It is September. Usually that means fans of a team managed by Jim Tracy can let out a sigh of relief. That is because it means that Tracy can micromanage to his heart's content and still have enough players on the bench to make it work.
He proved everyone wrong on Tuesday night in a pivotal game at Coors Field.
It would be easy to blame Edgmer Escolona, the Rockies rookie pitcher who forgot to cover first base, for the loss. That mistake did cost the Rockies the game as a sacrifice fly scored the winning run. However, look deeper and the blame lies with Tracy.
Is the bullpen short on rest lately? Yes. Do some of the guys sitting out there need a night off. Absolutely. The bullpen has been taxed in recent days with the shortcomings of the starting pitching. On Tuesday, Jason Hammel gave up 10 hits and four runs in just four innings.
The bullpen is definitely short. However, since when has Jim Tracy cared about saving arms? All season long he has run reliever after reliever to the mound on back-to-back-to-back days. Matt Belisle has logged the most innings of any reliever in the game. Huston Street has been asked to pitch in non-save situations with the Rockies up by four or more runs in at least four occasions.
For the ultimate proof of Tracy's taxation on the bullpen, talk to Manny Corpas. If he won't tell you, ask Thomas Noonan, the surgeon who performed Tommy John surgery on the once promising righty.
So all of the sudden, with the Rockies in the heat of a playoff battle, Jim Tracy decides it is time to make sure his arms are adequately rested.
Tracy mistake number one; after Manny Delcarmen had worked a phenomenal 5th inning in relief, Tracy allowed him to bat in the bottom half of the inning. It was Delcarmen's first plate appearance in the big leagues. The reasoning makes sense. The Rockies had two outs and no one on base, so if they could get another inning out of the right hander it would be very beneficial. The problem with the logic, however, is that Tracy essentially gave up on the inning with a bench full of potential pinch hitters waiting to take a shot in a one-run ballgame.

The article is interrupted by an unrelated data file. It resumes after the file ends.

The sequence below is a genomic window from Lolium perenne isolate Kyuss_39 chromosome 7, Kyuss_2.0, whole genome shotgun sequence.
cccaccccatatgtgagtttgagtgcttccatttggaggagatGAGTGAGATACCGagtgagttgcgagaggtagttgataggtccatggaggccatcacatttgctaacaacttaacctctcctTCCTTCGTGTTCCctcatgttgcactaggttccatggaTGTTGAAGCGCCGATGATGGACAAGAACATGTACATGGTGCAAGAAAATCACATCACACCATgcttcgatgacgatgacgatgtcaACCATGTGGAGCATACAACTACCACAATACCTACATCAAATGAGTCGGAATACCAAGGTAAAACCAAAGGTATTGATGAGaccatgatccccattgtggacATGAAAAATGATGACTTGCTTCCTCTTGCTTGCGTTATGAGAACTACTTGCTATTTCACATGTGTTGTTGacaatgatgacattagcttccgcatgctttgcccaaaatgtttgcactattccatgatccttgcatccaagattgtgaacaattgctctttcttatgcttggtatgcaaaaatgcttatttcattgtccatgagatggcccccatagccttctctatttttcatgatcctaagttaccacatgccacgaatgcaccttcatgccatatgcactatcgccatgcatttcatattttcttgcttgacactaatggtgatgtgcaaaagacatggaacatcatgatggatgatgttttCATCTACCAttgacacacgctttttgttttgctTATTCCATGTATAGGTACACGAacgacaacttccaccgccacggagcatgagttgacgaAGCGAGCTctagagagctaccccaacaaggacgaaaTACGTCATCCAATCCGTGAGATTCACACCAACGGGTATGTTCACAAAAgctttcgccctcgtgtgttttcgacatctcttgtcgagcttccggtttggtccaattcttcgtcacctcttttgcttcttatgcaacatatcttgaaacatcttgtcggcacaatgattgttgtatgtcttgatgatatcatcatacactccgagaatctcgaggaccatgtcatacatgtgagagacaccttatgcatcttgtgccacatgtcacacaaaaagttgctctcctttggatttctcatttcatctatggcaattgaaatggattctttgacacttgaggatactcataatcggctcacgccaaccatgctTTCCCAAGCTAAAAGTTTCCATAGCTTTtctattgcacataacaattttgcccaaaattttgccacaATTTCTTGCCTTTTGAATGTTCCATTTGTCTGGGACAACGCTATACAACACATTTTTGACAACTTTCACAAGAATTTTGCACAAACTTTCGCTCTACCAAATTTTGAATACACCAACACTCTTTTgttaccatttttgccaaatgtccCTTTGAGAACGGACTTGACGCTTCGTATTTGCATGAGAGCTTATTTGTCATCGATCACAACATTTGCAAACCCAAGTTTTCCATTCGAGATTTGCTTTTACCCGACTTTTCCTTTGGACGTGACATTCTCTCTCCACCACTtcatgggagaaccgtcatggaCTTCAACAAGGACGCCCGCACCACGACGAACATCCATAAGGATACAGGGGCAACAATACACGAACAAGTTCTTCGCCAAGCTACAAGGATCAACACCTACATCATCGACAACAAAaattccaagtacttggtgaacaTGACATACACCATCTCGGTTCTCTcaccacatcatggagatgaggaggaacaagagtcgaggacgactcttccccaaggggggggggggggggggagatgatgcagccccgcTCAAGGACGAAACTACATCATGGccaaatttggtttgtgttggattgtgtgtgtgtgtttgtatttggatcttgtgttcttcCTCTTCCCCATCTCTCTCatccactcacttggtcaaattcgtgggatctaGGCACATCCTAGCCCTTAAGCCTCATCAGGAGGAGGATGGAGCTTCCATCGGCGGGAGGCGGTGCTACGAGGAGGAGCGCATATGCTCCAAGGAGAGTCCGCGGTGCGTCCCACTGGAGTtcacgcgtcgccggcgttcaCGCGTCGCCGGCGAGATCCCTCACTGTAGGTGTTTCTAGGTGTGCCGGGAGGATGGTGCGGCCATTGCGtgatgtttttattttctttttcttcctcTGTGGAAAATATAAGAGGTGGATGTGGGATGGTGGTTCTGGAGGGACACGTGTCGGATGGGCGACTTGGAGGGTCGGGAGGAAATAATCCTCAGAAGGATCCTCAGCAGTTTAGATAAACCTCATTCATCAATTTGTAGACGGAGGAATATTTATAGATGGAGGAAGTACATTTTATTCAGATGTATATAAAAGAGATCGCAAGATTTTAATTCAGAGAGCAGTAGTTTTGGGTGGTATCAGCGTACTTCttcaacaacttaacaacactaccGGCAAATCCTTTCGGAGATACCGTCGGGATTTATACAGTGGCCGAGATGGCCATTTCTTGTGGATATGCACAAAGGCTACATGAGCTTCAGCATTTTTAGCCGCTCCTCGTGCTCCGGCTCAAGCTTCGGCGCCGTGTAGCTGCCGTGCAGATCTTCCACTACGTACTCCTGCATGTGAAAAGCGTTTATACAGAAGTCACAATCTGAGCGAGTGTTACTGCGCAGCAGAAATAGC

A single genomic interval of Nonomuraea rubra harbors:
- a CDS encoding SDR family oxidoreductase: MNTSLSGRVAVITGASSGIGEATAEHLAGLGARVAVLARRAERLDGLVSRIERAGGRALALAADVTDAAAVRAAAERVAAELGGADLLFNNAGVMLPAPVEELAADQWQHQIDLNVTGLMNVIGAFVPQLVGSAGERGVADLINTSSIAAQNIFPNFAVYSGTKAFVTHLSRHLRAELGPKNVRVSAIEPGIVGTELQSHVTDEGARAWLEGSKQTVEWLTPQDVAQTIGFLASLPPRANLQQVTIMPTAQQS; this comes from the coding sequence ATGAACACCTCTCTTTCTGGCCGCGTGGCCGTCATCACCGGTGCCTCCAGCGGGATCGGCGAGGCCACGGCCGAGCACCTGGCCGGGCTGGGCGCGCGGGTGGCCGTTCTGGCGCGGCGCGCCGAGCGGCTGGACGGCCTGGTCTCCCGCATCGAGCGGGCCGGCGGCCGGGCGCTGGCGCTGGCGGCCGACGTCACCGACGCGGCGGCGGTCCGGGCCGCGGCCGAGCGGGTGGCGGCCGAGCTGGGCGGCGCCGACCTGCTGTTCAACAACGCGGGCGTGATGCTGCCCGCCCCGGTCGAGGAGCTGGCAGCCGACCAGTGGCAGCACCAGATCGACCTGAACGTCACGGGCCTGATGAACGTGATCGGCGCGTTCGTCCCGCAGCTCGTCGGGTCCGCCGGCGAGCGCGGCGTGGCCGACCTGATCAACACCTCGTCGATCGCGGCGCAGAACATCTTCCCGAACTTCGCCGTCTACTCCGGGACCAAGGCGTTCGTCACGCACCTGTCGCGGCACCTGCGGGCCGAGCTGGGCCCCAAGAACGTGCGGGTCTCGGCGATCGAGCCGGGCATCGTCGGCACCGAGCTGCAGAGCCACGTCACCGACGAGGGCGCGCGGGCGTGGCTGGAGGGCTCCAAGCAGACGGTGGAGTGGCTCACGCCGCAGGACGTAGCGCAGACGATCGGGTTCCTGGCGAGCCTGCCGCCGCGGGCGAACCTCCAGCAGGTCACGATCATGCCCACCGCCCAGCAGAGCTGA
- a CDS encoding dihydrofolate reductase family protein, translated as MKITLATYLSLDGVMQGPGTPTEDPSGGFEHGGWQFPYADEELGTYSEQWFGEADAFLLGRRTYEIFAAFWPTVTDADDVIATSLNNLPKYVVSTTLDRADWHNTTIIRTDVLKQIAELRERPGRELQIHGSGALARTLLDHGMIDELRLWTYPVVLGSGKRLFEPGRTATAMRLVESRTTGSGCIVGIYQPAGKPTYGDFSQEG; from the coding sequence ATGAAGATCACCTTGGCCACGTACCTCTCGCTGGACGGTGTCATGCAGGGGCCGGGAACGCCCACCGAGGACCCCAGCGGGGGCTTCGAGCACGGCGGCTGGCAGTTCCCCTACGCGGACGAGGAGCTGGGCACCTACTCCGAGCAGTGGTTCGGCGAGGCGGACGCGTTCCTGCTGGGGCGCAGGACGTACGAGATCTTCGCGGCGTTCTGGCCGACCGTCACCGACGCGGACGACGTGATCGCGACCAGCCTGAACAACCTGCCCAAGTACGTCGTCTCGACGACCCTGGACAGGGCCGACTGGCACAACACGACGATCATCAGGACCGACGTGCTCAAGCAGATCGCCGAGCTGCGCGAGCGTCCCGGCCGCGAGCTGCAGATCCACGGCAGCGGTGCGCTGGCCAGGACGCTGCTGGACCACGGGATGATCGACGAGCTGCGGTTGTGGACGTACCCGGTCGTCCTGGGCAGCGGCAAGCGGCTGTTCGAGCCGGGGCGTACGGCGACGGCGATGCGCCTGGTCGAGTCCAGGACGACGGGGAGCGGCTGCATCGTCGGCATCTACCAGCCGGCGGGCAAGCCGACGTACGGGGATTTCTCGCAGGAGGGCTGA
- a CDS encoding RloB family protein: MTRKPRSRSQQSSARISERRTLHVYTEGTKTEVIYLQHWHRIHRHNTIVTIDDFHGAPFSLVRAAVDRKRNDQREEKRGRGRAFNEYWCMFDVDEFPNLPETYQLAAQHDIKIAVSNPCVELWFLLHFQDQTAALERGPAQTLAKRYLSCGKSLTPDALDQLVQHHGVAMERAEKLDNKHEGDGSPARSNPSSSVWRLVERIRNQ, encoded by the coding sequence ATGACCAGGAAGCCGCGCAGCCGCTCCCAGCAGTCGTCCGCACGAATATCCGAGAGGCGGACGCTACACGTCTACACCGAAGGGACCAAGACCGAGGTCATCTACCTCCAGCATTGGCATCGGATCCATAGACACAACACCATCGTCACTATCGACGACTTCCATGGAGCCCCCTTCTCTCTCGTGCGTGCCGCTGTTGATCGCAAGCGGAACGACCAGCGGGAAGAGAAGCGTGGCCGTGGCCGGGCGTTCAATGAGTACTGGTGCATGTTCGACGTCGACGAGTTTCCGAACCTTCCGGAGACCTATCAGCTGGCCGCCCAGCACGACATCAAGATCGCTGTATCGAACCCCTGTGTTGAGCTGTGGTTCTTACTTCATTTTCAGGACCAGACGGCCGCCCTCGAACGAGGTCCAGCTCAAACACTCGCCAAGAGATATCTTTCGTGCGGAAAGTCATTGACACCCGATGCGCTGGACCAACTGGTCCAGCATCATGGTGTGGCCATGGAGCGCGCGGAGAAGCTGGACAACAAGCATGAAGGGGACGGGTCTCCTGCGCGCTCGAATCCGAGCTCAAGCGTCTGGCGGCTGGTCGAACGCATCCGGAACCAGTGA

Delcarmen quickly went down on strikes and headed back to the mound, where he pitched as well as could be expected for another 1-1/3 innings.
The odds of a pinch hitter coming up and getting a two-out rally may be slim, but why just give away the inning because there are two outs? One swing of the bat from someone on the bench could have tied the game.
Delcarmen batting for himself may have been unwise, but Tracy's biggest blunder came in the 9th. With the Padres sporting a two run lead, Tracy went to Escolona to pitch the 9th. This is the same Edgmer Escolona who made his Major League debut on Friday night in a blowout win. Tracy chalked up Escolona's mistake to being young and getting caught up in the moment. The question for Tracy is simple, why was someone who is young and susceptible to getting caught up in the moment in the game at that point?
The Rockies already faced a tall order in trying to score two runs off of Heath Bell in the 9th to tie the game, now they were forced to score three. That third run proved to be the difference as the Rockies mounted a furious rally. Why not go with Huston Street in that situation? These three games against the Padres should almost be treated as postseason games. Down by two runs in the 9th, a team almost always would act as if it were a tie game and bring in their closer in order to make sure the game gets shut down.
Had Street been able to pitch the 9th and get out flawlessly, the Rockies may have been playing in extra innings on Tuesday. Instead they went down 7-6, losing another game in the standings to the Padres and failing to gain a game in the wild card race on the Braves.
The Rockies seem to be playing with a sense of urgency, but Jim Tracy is managing as if they have three months to make up the gap.
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